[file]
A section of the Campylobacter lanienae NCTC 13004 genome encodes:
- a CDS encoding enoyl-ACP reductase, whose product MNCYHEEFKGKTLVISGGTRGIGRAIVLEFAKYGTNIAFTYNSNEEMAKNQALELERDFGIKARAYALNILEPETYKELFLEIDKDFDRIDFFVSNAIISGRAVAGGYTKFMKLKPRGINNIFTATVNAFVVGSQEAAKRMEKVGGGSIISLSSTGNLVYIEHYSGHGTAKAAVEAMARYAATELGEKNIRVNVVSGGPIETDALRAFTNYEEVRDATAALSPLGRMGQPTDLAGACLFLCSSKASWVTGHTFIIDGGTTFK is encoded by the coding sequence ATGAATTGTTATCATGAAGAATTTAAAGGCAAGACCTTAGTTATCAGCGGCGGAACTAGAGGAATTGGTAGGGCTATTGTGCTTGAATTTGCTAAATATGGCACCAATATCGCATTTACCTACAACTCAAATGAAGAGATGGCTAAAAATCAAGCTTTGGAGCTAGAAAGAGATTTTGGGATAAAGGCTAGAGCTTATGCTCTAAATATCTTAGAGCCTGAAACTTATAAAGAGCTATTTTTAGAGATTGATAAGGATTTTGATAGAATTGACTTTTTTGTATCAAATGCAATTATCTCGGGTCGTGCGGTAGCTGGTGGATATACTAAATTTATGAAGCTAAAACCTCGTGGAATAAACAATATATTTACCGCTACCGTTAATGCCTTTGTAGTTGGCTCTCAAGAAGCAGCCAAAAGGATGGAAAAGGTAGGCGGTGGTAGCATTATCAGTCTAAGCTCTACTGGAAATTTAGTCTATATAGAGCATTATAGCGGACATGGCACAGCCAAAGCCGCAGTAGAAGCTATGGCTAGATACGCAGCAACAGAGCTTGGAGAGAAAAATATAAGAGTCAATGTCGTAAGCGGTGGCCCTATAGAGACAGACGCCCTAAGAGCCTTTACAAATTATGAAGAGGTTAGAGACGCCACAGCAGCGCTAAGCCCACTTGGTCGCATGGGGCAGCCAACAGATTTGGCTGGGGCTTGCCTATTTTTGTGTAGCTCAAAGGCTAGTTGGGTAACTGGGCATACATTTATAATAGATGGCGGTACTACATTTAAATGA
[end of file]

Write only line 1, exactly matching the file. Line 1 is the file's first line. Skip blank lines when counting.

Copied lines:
A section of the Campylobacter lanienae NCTC 13004 genome encodes: